Contributions of Indus Valley in Art and Architecture
Indus Valley art and architecture, which have evolved through centuries, is the result of socio-economic and geographical conditions. Different types of Indian art and architectural styles include forms of expressions over space and time, transformed by the forces of history considered unique to India. As a result of vast diversities, a vast range of architectural specimens have evolved, retaining a certain amount of continuity across history.
Art is a subjective concept and has no unanimously accepted definition. We can define art as the power, skill, ability and talent that an individual possesses to express himself or herself. Art is simply an acquired skill that can be brought into use make another person know and understand, what you think and how you feel. Art happens to be a yet another word for expression.
The Indus Valley Period
A large number of terracotta figurines of me, women and animals discovered from the Indus Valley civilisation comprises a remarkable group. The figurine of the great mother Goddess is one of the most typical evidence of the civilization.
The survived works consist of the high-crested head-dress, the chaplets round the neck, the long series of pendant necklaces, a beautiful miniature bronze girl with thin limbs who holds a bowl against her thigh etc.
The humped bull, dog, sheep, elephant, rhinoceros, pig, monkey and several birds, as well as wheeled model carts and whistles constitute the wide variety of clay toys that the Indus Valley people fashioned for their children’s enjoyment.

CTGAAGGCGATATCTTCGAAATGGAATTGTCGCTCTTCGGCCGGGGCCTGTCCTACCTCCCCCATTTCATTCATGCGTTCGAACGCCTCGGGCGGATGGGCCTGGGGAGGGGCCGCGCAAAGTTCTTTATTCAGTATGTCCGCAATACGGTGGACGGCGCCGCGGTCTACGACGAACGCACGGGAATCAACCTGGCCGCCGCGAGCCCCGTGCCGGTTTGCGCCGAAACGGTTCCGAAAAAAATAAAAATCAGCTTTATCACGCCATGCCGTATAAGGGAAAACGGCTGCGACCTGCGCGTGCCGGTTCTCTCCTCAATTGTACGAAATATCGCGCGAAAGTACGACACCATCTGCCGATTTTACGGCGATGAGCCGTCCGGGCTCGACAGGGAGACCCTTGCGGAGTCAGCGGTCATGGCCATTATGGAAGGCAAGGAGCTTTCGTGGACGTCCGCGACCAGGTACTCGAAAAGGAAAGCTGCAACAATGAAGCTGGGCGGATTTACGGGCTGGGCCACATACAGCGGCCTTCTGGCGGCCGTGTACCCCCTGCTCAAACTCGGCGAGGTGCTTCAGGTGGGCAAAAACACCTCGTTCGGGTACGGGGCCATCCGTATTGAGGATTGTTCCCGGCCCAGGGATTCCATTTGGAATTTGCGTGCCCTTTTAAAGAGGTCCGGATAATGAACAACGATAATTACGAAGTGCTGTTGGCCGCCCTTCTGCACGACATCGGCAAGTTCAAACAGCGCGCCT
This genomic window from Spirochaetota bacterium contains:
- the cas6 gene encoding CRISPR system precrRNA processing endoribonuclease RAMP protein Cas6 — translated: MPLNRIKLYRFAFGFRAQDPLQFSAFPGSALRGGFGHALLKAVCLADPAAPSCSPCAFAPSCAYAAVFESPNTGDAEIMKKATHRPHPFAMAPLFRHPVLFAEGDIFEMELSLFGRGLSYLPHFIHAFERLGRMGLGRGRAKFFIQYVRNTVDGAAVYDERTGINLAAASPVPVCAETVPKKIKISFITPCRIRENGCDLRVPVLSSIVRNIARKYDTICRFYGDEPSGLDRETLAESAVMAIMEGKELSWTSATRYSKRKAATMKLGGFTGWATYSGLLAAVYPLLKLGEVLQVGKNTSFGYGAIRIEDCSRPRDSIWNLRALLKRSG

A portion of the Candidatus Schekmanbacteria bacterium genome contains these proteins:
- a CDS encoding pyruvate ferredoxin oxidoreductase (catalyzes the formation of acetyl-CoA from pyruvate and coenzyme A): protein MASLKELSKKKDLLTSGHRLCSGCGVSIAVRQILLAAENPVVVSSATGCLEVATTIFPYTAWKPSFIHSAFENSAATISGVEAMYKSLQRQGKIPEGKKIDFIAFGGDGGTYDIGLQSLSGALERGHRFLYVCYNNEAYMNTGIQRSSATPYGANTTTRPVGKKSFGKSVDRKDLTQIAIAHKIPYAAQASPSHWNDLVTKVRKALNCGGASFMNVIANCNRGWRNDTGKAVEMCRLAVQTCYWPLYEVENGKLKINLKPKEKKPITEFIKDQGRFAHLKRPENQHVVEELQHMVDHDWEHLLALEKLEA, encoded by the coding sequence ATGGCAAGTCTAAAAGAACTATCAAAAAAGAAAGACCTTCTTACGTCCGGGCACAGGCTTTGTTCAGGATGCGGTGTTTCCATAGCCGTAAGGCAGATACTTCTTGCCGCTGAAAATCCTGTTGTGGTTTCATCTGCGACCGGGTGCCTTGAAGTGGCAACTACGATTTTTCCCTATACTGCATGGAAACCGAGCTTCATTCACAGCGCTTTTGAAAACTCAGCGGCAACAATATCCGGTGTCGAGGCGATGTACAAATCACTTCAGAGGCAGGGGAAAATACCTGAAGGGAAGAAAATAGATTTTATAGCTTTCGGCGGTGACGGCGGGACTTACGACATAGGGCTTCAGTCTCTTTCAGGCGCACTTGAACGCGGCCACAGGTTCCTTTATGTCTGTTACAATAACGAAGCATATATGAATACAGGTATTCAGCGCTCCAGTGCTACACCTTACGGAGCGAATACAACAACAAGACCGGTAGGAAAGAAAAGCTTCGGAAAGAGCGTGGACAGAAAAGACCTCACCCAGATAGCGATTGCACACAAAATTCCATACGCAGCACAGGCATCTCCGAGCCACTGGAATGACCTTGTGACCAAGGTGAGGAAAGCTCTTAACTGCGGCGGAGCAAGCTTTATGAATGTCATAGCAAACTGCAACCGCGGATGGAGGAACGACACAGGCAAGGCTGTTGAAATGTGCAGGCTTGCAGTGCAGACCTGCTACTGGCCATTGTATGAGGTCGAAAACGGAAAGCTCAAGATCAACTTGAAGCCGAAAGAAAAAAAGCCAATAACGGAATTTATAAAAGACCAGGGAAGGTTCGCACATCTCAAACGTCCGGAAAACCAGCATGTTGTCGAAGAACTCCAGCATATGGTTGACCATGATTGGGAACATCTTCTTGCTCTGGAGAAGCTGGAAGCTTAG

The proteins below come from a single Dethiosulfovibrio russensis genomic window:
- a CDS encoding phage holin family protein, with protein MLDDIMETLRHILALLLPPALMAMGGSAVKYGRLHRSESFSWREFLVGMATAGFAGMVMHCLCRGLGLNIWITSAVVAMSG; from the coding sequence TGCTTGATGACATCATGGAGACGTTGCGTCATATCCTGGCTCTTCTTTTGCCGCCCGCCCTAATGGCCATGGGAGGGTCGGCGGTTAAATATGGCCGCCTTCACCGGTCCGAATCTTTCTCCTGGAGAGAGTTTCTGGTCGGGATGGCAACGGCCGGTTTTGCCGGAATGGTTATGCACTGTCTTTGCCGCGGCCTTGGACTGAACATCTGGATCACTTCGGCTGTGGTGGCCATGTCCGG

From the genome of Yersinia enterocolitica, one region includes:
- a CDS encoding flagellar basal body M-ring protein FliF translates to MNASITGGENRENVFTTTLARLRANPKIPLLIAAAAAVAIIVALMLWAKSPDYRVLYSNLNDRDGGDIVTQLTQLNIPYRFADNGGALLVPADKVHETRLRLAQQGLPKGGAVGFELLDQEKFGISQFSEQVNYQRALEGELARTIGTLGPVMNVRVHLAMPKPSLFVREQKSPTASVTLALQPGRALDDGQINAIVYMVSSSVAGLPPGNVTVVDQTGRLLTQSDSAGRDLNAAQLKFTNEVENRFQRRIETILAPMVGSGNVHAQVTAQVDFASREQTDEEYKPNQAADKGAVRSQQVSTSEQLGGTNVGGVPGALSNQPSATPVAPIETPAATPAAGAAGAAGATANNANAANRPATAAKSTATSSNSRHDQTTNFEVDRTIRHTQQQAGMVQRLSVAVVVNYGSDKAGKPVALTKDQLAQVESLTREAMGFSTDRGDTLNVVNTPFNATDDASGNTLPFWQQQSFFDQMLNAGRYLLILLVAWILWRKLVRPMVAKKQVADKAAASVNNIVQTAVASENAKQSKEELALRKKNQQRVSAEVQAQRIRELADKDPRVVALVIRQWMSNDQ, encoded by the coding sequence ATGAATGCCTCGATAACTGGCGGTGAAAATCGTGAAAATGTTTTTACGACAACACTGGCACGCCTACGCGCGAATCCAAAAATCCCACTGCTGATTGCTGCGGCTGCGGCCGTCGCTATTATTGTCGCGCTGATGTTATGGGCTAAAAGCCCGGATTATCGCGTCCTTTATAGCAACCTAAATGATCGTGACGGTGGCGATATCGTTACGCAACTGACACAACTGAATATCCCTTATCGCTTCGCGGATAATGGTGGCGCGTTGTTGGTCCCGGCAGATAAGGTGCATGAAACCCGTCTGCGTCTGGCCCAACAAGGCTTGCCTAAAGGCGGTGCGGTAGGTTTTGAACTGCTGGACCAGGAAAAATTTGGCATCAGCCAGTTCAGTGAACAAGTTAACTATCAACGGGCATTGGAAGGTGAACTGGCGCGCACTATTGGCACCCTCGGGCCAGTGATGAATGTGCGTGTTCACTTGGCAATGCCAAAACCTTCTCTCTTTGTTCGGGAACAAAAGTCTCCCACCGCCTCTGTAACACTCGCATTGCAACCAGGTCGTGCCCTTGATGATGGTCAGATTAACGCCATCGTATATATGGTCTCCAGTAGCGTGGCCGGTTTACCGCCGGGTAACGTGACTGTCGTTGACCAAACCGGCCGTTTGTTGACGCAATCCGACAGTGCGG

The variety of wheel-turned pottery backed in round kilns, reveals the amazing expertise of the Indus Valley craftsmen. The great variety of painted decorations and pictorial motifs, including leaf patterns, scales, chequers, lattice-work, wave patterns and trees and floral designs were their most important creations.
The layouts of Harappan cities were much planned and the streets were rectilinear. The houses of the earlier settlements were with an upper storey, made of mud and backed bricks in standardized sizes. The Streets, along with the house were wide, with drains collecting from bathrooms and latrines by means of chutes. The granaries and the great bath at Mohenjodaro seem to have been constructed for special rituals.
• The dresses, ornaments and the hair-styles of people.
• Skill of the artists and sculptors.
• Trade contacts and commercial relations.
• Religious beliefs.
• Scripts of the people.
The Pashupati Seal
This seal depicts a yogi, probably lord Shiva. A Pair of horns crowns his head. He is surrounded by a rhino, a buffalo, an elephant and a tiger. Under his throne, are two dears. This seal shows that Shiva worshiped and that he was considered as the lord of Animals.
The Unicorn Seal is a mythological animal. The Unicorn seal shows that at a very early stage of civilization, the humans had the produced many creations of imagination in the shape of birds and animal motifs that survived in the later art as well.
This seal depicts a humped bull of great vigour. The figure shows the artistic skills and a good knowledge of animal anatomy.
The Ornament made of gold, silver, copper and other metals were worn by both men and women. Men wore necklaces, finger rings and armlets of various designs and shapes. The women wore a head dress, earrings, bangles, girdles, bracelets and anklets. The rich people wore expensive ornaments made of gold while the poor had ornaments made of shell, bone or copper.